After exploring the Porta Nuova district, we headed over to the Trienniale Design Museum, inside the Palace of Art building on the edge of Parco Sempione. It's dedicated to capturing the essence of Italian design, with a focus on the relationship between art and industry. The museum includes exhibits on architecture, urban design, media arts, music, and more.
These three periods were chosen to illustrate that years of economic decline tend to stimulate design creativity.
It emphasized how design opens up multiple worlds to us, and how everyday items can be beautifully designed to deliver emotion as well as utility. I liked this chair because it reminded me of the Bowdoin sun:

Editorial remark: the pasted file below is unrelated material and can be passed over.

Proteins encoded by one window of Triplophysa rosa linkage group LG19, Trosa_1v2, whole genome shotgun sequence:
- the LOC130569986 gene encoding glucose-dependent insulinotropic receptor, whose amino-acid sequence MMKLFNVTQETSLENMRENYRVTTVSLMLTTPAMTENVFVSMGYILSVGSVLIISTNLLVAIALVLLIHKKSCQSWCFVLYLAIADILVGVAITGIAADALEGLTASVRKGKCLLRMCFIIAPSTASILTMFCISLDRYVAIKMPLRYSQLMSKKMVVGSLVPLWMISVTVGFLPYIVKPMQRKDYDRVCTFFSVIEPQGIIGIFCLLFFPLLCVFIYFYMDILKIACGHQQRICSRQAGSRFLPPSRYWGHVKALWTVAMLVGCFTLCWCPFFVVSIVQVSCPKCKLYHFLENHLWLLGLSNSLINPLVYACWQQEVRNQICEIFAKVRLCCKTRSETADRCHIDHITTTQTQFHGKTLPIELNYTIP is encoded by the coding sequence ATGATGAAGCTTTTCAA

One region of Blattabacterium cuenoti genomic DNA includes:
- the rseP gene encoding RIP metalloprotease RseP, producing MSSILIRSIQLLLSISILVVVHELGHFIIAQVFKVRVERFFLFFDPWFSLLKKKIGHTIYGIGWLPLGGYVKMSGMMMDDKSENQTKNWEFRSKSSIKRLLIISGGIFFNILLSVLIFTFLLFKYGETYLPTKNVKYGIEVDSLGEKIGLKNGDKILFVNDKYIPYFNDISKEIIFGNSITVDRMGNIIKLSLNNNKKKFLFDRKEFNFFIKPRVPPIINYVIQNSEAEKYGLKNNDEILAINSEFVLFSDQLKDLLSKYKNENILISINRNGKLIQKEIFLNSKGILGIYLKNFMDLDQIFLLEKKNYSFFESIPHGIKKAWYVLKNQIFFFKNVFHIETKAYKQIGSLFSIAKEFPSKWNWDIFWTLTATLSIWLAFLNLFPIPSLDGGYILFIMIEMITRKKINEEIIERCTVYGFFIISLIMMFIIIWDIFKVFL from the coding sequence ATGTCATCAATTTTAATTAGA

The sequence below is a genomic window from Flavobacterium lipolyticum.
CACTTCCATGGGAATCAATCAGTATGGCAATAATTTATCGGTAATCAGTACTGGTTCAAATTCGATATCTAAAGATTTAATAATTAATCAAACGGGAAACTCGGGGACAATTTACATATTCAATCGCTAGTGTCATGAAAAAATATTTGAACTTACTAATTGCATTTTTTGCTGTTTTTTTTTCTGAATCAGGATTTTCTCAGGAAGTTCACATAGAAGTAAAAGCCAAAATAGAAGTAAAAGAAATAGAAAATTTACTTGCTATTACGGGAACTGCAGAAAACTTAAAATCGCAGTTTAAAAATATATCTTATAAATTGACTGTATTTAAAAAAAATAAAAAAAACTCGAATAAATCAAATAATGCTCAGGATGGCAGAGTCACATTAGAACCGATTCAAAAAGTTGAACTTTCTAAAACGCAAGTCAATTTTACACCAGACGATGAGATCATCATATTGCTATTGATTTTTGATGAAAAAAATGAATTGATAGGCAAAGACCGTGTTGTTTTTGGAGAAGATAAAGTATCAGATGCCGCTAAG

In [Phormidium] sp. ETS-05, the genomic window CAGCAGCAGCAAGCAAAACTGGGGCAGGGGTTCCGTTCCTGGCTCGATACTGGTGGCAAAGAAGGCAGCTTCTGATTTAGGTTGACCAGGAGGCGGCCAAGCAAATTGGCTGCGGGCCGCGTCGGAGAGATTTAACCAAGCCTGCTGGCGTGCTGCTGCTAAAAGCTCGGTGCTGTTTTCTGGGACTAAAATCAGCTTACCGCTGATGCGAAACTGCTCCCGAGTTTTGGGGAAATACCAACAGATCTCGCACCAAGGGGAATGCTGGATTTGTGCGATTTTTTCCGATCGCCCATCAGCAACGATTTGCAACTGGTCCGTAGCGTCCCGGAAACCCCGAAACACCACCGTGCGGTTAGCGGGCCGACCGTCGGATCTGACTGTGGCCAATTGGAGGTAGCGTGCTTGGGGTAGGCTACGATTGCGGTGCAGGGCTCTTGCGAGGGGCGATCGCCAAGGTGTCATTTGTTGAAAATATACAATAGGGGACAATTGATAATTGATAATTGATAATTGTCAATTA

And these are former detergent bottles, turned into vases/growing kits:
The last room of the exhibit had floor-to-ceiling glass shelves housing all of the various design artifacts from these decades (with a mirrored ceiling; if you look closely you can see me capturing this photo from the ground below).
It became clear through the museum, as well as everything else we've seen on this trip, that even contemporary Italian artists are truly Renaissance people, moving freely between art, design, and storytelling in a variety of media.